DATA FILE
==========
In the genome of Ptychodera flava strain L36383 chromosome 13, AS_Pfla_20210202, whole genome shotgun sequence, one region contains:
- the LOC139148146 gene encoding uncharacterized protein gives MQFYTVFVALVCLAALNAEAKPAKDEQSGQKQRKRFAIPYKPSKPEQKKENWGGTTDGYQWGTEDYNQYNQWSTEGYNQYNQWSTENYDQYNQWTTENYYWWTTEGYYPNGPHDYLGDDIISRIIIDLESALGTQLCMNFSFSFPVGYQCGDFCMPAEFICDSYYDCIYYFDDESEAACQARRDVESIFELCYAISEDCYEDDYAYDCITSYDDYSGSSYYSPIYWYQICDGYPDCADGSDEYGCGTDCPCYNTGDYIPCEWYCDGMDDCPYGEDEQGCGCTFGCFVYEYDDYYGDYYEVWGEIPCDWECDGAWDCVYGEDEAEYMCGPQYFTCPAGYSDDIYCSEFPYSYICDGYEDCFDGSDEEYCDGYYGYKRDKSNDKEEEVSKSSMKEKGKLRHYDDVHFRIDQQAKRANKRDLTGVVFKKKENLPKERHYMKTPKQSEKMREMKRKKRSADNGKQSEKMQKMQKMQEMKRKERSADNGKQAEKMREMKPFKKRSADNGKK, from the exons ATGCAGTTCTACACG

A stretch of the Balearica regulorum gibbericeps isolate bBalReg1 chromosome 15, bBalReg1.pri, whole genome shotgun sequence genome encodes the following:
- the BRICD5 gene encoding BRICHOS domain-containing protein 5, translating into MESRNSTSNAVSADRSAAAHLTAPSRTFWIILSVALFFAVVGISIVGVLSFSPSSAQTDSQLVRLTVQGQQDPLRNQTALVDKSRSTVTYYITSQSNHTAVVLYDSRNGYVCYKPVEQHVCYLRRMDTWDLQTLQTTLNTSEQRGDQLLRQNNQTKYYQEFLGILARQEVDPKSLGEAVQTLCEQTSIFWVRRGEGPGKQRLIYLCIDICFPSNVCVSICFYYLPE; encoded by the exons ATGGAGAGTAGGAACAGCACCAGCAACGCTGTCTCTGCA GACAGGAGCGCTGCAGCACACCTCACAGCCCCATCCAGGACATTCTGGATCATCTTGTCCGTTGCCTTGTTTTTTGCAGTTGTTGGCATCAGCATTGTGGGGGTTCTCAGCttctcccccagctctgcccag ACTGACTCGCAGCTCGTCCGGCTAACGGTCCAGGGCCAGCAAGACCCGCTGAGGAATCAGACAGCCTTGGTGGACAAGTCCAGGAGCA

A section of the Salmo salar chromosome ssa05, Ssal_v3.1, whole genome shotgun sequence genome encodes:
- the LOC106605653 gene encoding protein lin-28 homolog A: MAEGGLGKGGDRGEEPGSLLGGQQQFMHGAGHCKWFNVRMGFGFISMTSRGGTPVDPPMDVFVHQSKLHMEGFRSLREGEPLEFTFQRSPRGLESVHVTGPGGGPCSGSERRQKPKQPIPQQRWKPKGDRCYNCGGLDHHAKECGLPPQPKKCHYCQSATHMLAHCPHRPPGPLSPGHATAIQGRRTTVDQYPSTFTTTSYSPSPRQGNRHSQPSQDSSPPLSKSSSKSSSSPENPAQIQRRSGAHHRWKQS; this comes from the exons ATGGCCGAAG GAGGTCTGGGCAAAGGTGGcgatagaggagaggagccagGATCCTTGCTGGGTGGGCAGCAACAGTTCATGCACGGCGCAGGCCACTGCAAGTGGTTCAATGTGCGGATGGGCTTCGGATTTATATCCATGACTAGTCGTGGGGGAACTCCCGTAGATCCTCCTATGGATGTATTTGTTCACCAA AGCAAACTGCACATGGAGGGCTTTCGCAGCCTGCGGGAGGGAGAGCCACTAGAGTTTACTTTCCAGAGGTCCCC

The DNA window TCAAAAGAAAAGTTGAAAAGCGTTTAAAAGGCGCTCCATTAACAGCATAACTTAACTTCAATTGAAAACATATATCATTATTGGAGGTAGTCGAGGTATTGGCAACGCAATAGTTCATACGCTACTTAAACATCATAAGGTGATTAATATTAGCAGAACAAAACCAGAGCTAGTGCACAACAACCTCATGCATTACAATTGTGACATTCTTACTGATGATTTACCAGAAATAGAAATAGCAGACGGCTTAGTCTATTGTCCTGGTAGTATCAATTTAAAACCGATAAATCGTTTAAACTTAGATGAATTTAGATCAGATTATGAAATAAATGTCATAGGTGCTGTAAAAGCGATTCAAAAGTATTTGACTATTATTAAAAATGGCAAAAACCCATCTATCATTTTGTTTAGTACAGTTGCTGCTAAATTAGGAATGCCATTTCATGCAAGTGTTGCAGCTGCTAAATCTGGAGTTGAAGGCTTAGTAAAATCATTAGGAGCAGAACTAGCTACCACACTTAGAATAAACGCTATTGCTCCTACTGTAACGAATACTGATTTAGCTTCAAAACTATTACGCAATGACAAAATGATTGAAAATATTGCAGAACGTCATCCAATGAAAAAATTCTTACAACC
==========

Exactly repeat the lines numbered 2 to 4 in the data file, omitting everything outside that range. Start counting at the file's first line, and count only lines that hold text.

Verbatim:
- the LOC139148146 gene encoding uncharacterized protein gives MQFYTVFVALVCLAALNAEAKPAKDEQSGQKQRKRFAIPYKPSKPEQKKENWGGTTDGYQWGTEDYNQYNQWSTEGYNQYNQWSTENYDQYNQWTTENYYWWTTEGYYPNGPHDYLGDDIISRIIIDLESALGTQLCMNFSFSFPVGYQCGDFCMPAEFICDSYYDCIYYFDDESEAACQARRDVESIFELCYAISEDCYEDDYAYDCITSYDDYSGSSYYSPIYWYQICDGYPDCADGSDEYGCGTDCPCYNTGDYIPCEWYCDGMDDCPYGEDEQGCGCTFGCFVYEYDDYYGDYYEVWGEIPCDWECDGAWDCVYGEDEAEYMCGPQYFTCPAGYSDDIYCSEFPYSYICDGYEDCFDGSDEEYCDGYYGYKRDKSNDKEEEVSKSSMKEKGKLRHYDDVHFRIDQQAKRANKRDLTGVVFKKKENLPKERHYMKTPKQSEKMREMKRKKRSADNGKQSEKMQKMQKMQEMKRKERSADNGKQAEKMREMKPFKKRSADNGKK, from the exons ATGCAGTTCTACACG

A stretch of the Balearica regulorum gibbericeps isolate bBalReg1 chromosome 15, bBalReg1.pri, whole genome shotgun sequence genome encodes the following:
- the BRICD5 gene encoding BRICHOS domain-containing protein 5, translating into MESRNSTSNAVSADRSAAAHLTAPSRTFWIILSVALFFAVVGISIVGVLSFSPSSAQTDSQLVRLTVQGQQDPLRNQTALVDKSRSTVTYYITSQSNHTAVVLYDSRNGYVCYKPVEQHVCYLRRMDTWDLQTLQTTLNTSEQRGDQLLRQNNQTKYYQEFLGILARQEVDPKSLGEAVQTLCEQTSIFWVRRGEGPGKQRLIYLCIDICFPSNVCVSICFYYLPE; encoded by the exons ATGGAGAGTAGGAACAGCACCAGCAACGCTGTCTCTGCA GACAGGAGCGCTGCAGCACACCTCACAGCCCCATCCAGGACATTCTGGATCATCTTGTCCGTTGCCTTGTTTTTTGCAGTTGTTGGCATCAGCATTGTGGGGGTTCTCAGCttctcccccagctctgcccag ACTGACTCGCAGCTCGTCCGGCTAACGGTCCAGGGCCAGCAAGACCCGCTGAGGAATCAGACAGCCTTGGTGGACAAGTCCAGGAGCA